UNACCEPTABLE -- The scope of the journal is defined with the following exclusion: "PeerJ does not publish in the Physical Sciences, the Mathematical Sciences, the Social Sciences, or the Humanities (except where articles in those areas have clear applicability to the core areas of Biological, Medical or Health sciences)." This paper unquestionably falls in the social sciences category. Granted, other authors working on the subject of prosociality have previously published papers in biological journals (such as Proc Royal Soc B), but, unlike this paper, those papers were explicitly framed in terms of evolutionary questions, importantly including the selection pressures thought to have been responsible for the evolution of prosocial behaviors unique to humans. The present paper does not make such connections. The authors would be better off sending this paper to a journal (such as PLoS ONE) that publishes social science research.
Nothing wrong with this paper, but it does not fall within the scope of this journal; the authors need to send it elsewhere.
This appears to be a sound and well-written study. It replicates work that has already been done and largely concurs.
Minor point: the paragraph on confounds in the discussion (starting 197) should be removed. THe ideas discussed there are possible sources of noise, not confounds. I dont see the need to mention them.
The experimental design is sound.
The findings seems valid, although some of the framing I thought attacked a straw man, assuming some claim altruism being a universal should never vary (see below).
I dont think the statements made in the abstract and conclusions that altruism is a human universal and therefore finding variation in altruism is a new paradigm is a good way to frame this paper. Going back to Trivers and Hamilton we have always known that altruism is predicted to depend on cost and benefits. IT is true that some of the authors quoted have confused the issue and made unrealistic claims, but I dont think there is much need to get into that here. The paper is interesting and reporting an interesting poin t about wealth infuencing altruism, that concurs with Holland et al and Silva and Mace using a very similar method. There are one or two studies claiming the opposite. So it is good that this result is independently replicated. It does not necessary to claim that this is upsetting some wrong paradigm of universality that I dont think most people believed anyway.
Introduction: The Introduction is a complete thought, but nonetheless very light on background literature. They do little to set up their hypotheses, framing them as either inductive (which would be fine if there weren't so much work in this area), or self-apparent (which would be surprising, again, given the amount of work in this area). They also make the claim that little has been done with within-society variation in levels of prosociality, a claim to which I'm sympathetic, but go on to list multiple studies that probe this exact question. They might want to be more precise in the ways these specific studies have and haven't handled this problem and what it is they are offering. There are also other studies they are overlooking as well.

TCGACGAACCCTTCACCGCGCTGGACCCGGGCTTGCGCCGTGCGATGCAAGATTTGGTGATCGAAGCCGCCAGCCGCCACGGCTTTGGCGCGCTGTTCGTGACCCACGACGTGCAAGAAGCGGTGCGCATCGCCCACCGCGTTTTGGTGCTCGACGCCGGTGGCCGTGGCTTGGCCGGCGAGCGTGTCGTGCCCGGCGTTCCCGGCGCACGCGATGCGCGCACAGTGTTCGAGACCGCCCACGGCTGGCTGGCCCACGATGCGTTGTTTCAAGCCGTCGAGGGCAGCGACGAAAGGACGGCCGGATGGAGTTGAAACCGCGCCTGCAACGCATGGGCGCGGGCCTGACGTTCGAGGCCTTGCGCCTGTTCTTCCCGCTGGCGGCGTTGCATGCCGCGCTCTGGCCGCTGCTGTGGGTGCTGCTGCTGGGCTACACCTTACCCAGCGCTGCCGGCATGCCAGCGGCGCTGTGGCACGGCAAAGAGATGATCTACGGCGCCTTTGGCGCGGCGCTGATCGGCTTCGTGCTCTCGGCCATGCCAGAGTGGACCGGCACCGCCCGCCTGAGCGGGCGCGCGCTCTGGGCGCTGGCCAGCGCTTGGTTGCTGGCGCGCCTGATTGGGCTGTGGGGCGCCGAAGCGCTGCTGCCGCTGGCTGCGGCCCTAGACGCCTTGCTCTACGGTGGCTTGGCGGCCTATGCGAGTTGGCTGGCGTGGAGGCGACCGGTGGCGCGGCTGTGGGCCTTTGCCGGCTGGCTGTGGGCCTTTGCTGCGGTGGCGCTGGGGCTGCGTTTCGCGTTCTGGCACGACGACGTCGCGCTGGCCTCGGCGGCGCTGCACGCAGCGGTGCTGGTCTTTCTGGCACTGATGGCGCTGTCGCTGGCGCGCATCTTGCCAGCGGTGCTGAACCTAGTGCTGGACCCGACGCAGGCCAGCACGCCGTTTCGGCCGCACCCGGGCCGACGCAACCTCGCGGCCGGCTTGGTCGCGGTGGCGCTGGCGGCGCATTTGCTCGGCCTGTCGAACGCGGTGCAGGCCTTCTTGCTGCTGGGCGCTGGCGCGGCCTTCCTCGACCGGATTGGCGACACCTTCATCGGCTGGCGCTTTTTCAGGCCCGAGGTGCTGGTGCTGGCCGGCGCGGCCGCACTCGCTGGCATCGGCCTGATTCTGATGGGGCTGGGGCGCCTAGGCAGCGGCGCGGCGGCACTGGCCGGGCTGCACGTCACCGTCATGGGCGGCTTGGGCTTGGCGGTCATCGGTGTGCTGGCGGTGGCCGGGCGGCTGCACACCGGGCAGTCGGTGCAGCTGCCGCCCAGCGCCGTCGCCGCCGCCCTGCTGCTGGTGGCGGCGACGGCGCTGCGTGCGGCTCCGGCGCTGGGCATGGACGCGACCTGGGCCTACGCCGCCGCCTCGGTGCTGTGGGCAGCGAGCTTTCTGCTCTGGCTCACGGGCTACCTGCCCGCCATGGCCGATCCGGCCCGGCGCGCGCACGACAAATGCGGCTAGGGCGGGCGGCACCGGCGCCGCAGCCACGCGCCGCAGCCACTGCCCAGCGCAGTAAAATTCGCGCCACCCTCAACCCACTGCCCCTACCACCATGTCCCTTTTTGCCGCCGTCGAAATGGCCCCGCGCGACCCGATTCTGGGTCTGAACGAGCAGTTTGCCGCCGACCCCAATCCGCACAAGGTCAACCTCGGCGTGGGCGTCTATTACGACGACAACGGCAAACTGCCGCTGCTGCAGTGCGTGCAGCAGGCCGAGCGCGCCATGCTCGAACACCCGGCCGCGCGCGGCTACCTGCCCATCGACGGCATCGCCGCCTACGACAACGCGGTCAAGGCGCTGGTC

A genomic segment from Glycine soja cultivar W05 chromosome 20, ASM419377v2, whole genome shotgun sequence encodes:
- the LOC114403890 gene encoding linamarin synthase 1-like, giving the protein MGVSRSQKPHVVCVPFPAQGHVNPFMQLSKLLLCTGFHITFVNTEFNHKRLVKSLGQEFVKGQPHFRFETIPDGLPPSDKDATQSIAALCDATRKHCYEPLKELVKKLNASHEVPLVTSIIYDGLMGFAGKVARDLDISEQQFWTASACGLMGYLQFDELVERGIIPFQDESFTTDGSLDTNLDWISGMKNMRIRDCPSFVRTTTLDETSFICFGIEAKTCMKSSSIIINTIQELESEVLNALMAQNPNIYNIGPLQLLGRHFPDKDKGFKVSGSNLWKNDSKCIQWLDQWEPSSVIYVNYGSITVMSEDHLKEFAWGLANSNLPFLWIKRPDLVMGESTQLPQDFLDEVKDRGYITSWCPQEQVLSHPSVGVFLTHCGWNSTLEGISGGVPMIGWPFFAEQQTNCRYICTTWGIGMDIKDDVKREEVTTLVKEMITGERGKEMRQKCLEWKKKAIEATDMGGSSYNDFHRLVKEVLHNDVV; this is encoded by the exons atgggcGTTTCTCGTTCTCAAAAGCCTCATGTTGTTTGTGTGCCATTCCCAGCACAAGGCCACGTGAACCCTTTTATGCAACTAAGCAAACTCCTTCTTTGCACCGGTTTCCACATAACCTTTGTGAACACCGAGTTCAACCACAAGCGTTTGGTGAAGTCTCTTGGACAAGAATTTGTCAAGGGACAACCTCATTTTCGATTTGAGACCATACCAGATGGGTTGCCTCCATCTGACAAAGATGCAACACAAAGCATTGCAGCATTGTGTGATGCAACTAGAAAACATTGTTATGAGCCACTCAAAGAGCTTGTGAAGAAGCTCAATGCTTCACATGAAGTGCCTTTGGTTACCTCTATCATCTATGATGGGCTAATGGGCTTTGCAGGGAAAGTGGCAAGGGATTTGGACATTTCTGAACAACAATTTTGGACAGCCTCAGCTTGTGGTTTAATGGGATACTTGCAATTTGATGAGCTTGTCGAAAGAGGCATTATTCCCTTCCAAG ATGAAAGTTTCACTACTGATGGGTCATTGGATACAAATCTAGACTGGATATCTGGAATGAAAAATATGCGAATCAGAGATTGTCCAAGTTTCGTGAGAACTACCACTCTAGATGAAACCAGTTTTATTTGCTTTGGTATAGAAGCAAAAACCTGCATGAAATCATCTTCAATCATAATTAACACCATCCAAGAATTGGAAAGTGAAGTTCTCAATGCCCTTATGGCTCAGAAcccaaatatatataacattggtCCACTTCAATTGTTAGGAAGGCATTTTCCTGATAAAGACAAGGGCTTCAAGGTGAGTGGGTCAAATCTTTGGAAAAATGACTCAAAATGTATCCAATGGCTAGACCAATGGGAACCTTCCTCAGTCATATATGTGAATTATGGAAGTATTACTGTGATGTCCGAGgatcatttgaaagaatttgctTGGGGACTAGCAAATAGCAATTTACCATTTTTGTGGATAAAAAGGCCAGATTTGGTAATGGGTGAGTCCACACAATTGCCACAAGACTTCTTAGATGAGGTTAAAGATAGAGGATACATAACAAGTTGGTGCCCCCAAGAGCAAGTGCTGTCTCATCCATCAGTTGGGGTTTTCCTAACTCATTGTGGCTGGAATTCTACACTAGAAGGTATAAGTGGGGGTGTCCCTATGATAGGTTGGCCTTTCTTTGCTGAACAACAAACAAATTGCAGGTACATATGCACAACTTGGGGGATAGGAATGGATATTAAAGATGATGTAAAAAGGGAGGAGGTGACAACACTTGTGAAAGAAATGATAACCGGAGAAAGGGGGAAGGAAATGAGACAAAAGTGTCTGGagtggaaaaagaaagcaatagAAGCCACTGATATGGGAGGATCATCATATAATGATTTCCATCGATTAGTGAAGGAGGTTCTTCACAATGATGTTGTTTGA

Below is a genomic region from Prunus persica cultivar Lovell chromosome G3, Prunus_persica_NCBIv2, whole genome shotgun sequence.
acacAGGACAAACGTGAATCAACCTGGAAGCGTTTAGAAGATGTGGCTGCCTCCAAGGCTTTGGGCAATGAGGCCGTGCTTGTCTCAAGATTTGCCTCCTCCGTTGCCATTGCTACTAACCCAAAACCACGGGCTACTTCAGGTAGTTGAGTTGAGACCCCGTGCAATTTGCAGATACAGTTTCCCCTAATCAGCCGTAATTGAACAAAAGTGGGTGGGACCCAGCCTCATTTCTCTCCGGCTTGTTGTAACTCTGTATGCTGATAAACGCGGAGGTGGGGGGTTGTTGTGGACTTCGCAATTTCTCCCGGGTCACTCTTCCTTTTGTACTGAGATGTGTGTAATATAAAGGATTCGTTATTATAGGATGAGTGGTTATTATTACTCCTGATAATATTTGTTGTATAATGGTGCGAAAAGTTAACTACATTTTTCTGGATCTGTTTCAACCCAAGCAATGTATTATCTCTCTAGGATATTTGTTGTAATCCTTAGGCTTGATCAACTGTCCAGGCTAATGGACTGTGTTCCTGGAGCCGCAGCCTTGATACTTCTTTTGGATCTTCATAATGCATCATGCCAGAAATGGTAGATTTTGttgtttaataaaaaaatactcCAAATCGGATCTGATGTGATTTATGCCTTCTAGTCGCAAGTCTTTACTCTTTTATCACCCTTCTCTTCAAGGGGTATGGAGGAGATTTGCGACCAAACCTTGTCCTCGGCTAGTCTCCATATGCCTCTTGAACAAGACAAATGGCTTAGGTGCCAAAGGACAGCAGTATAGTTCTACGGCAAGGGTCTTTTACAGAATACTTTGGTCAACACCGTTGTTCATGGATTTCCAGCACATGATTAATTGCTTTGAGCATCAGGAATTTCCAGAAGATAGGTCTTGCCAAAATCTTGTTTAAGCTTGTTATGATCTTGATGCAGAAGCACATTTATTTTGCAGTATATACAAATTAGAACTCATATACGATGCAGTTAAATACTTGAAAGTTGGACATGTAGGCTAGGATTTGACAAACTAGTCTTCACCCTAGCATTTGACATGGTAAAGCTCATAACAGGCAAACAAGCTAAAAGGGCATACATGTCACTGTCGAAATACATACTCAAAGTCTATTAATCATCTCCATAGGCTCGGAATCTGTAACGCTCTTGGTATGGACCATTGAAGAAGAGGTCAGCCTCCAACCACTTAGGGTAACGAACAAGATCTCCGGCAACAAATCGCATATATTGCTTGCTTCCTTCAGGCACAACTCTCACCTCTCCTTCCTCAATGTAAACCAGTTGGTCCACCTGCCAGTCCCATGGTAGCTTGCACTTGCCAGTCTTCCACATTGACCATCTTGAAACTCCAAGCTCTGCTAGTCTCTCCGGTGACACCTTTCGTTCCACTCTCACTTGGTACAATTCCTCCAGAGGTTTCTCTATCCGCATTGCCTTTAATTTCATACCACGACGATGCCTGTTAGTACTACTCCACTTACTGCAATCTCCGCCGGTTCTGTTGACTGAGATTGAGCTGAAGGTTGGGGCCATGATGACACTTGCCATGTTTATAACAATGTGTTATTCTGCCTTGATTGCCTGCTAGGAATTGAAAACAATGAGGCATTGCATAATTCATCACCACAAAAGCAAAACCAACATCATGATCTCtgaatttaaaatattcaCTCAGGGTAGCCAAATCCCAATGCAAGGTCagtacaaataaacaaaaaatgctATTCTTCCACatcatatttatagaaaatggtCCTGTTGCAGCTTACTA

Methods: The introduction of a new stimulus--lost letter without postage--is clever, but as the only clear original activity in the manuscript, I'm unclear on whether it is much of a contribution.
Results: The interpretation is pretty minimal here. Having to buy/contribute a stamp rather than just put a letter in a mailbox is obviously going to elicit less prosociality. The association between income and prosociality is not original either.
Discussion: The latter finding really needs further exploration. If the authors read the articles they cited upfront carefully, they are aware that the behavioral model is not "income-->prosociality" but that there are generally other social and contextual characteristics that encourage and inhibit prosociality in populations of different socioeconomic status.
Figure 2 is confusing. To the traditional dot-plot-trained eye, it looks like SEI predicts fewer returns, not more (because the blue line is interpreted not as a cut-point but as a trend line.
Fine, but limited in contribution. See above.
Reasonable enough, but see above regarding contribution.
There are some issues related to the writing style and language which should be addressed. I point out some of these in the attached PDF, but I would recommend trying to improve the clarity of the writing in general.
Please clarify why was the median deprivation rating of each suburb used, instead of the deprivation rating of the area where the letters were dropped.